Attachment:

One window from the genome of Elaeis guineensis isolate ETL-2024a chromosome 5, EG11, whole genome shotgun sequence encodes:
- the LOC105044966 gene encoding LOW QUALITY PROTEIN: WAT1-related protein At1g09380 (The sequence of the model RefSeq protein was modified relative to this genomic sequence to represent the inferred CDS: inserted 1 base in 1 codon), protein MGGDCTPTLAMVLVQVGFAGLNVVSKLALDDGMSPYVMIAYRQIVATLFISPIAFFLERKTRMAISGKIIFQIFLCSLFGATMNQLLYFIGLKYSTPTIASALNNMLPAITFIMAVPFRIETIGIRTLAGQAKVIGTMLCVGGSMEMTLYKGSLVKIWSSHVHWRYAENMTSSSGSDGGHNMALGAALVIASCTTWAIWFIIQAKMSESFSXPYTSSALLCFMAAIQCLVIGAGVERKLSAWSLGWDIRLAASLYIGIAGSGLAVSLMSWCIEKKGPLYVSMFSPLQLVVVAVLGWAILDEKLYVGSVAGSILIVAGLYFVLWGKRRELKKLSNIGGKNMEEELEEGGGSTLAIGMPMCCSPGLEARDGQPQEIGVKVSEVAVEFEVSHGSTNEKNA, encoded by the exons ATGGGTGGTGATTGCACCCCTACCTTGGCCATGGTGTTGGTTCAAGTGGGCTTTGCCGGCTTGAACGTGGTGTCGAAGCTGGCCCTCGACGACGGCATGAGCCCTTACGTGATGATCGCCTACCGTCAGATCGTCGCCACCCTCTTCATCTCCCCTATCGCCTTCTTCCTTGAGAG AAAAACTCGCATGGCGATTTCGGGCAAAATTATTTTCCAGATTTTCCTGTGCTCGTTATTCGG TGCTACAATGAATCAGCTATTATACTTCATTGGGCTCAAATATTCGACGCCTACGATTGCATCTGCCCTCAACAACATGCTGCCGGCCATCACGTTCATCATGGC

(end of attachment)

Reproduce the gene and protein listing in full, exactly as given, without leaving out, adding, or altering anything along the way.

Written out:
One window from the genome of Elaeis guineensis isolate ETL-2024a chromosome 5, EG11, whole genome shotgun sequence encodes:
- the LOC105044966 gene encoding LOW QUALITY PROTEIN: WAT1-related protein At1g09380 (The sequence of the model RefSeq protein was modified relative to this genomic sequence to represent the inferred CDS: inserted 1 base in 1 codon), protein MGGDCTPTLAMVLVQVGFAGLNVVSKLALDDGMSPYVMIAYRQIVATLFISPIAFFLERKTRMAISGKIIFQIFLCSLFGATMNQLLYFIGLKYSTPTIASALNNMLPAITFIMAVPFRIETIGIRTLAGQAKVIGTMLCVGGSMEMTLYKGSLVKIWSSHVHWRYAENMTSSSGSDGGHNMALGAALVIASCTTWAIWFIIQAKMSESFSXPYTSSALLCFMAAIQCLVIGAGVERKLSAWSLGWDIRLAASLYIGIAGSGLAVSLMSWCIEKKGPLYVSMFSPLQLVVVAVLGWAILDEKLYVGSVAGSILIVAGLYFVLWGKRRELKKLSNIGGKNMEEELEEGGGSTLAIGMPMCCSPGLEARDGQPQEIGVKVSEVAVEFEVSHGSTNEKNA, encoded by the exons ATGGGTGGTGATTGCACCCCTACCTTGGCCATGGTGTTGGTTCAAGTGGGCTTTGCCGGCTTGAACGTGGTGTCGAAGCTGGCCCTCGACGACGGCATGAGCCCTTACGTGATGATCGCCTACCGTCAGATCGTCGCCACCCTCTTCATCTCCCCTATCGCCTTCTTCCTTGAGAG AAAAACTCGCATGGCGATTTCGGGCAAAATTATTTTCCAGATTTTCCTGTGCTCGTTATTCGG TGCTACAATGAATCAGCTATTATACTTCATTGGGCTCAAATATTCGACGCCTACGATTGCATCTGCCCTCAACAACATGCTGCCGGCCATCACGTTCATCATGGC